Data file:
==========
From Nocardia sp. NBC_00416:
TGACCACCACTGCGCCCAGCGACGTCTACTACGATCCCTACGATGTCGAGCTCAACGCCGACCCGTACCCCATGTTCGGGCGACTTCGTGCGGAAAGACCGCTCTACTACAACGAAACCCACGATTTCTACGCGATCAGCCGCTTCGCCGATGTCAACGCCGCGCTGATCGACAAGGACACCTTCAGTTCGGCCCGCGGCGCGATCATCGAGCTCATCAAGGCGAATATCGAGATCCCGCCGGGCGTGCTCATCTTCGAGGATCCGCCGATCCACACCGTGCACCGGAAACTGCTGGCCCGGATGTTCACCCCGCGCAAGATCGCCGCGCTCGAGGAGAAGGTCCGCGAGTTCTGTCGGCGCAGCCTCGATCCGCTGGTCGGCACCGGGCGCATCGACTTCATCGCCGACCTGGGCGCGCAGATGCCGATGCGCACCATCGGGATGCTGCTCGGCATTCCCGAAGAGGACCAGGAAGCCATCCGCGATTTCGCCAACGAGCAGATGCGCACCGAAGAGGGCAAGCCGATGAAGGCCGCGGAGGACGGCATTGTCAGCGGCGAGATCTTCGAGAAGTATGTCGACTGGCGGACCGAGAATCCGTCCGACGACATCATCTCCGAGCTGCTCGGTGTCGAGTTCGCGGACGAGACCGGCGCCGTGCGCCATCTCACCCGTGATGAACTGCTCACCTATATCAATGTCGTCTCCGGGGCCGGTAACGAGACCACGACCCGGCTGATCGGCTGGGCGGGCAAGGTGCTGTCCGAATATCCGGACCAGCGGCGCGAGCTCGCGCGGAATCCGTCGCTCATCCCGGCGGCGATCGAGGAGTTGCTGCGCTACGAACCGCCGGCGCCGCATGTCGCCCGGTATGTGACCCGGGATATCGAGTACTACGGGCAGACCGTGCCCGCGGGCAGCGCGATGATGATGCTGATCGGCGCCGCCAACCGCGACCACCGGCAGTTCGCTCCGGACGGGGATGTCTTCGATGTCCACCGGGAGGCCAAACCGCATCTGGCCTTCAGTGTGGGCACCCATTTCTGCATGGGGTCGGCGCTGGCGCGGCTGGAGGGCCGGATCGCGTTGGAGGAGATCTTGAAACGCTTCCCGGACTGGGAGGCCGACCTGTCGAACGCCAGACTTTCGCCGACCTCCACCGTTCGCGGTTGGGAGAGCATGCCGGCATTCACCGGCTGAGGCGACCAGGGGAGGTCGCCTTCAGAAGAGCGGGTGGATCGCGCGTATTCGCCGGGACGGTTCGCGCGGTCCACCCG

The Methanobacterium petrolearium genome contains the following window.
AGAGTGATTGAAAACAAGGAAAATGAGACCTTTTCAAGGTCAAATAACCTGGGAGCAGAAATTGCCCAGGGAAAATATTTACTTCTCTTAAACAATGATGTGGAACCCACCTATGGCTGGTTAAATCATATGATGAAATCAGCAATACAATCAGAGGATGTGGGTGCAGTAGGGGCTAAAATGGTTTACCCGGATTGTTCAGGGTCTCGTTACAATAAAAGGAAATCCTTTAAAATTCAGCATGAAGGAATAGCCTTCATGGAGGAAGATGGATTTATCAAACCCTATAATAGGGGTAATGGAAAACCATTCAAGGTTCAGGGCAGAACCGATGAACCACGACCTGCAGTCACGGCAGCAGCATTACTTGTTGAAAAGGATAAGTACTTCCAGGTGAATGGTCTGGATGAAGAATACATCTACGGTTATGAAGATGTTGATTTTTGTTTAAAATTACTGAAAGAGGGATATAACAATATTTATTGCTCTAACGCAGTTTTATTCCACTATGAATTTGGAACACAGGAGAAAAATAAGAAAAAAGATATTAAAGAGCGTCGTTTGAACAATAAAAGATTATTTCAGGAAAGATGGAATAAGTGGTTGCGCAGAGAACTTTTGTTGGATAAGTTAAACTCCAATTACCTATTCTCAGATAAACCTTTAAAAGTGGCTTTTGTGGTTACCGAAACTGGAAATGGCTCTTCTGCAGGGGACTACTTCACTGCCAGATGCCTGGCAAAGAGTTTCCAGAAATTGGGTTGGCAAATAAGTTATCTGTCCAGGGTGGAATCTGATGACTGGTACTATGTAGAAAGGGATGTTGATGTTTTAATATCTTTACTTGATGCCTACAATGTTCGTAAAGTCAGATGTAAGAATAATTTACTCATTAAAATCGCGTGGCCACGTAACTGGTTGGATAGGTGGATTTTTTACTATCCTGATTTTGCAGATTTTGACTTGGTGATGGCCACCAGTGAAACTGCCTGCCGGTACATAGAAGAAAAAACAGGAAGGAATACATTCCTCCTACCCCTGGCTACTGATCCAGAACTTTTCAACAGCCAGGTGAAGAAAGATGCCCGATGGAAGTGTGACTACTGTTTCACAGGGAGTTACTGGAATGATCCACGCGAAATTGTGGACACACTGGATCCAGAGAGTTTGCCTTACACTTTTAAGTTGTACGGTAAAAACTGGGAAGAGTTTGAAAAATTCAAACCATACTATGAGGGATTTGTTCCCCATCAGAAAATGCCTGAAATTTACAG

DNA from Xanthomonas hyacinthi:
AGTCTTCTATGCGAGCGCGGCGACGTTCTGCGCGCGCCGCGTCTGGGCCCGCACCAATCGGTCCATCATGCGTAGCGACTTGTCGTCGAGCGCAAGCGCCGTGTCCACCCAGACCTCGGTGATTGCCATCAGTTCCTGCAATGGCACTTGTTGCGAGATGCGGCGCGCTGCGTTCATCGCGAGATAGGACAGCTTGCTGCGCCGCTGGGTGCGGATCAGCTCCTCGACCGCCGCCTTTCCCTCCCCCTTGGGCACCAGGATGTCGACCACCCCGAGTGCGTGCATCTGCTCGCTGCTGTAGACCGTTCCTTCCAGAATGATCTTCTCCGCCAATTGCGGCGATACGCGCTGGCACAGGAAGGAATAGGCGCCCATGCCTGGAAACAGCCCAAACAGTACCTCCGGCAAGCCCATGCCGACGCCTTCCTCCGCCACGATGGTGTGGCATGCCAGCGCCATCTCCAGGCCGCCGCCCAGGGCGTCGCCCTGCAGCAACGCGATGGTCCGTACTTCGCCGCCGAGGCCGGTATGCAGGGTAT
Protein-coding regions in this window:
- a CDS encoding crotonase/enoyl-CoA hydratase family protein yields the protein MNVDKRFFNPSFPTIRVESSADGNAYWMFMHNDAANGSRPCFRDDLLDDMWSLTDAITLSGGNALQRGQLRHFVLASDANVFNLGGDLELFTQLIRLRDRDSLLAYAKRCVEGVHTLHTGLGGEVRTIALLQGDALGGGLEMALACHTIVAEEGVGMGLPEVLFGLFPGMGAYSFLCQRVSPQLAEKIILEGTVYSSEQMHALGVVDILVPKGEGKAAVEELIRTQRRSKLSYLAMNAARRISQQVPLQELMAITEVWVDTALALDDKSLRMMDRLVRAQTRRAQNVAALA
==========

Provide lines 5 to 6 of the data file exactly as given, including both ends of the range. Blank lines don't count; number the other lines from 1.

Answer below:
DNA from Xanthomonas hyacinthi:
AGTCTTCTATGCGAGCGCGGCGACGTTCTGCGCGCGCCGCGTCTGGGCCCGCACCAATCGGTCCATCATGCGTAGCGACTTGTCGTCGAGCGCAAGCGCCGTGTCCACCCAGACCTCGGTGATTGCCATCAGTTCCTGCAATGGCACTTGTTGCGAGATGCGGCGCGCTGCGTTCATCGCGAGATAGGACAGCTTGCTGCGCCGCTGGGTGCGGATCAGCTCCTCGACCGCCGCCTTTCCCTCCCCCTTGGGCACCAGGATGTCGACCACCCCGAGTGCGTGCATCTGCTCGCTGCTGTAGACCGTTCCTTCCAGAATGATCTTCTCCGCCAATTGCGGCGATACGCGCTGGCACAGGAAGGAATAGGCGCCCATGCCTGGAAACAGCCCAAACAGTACCTCCGGCAAGCCCATGCCGACGCCTTCCTCCGCCACGATGGTGTGGCATGCCAGCGCCATCTCCAGGCCGCCGCCCAGGGCGTCGCCCTGCAGCAACGCGATGGTCCGTACTTCGCCGCCGAGGCCGGTATGCAGGGTAT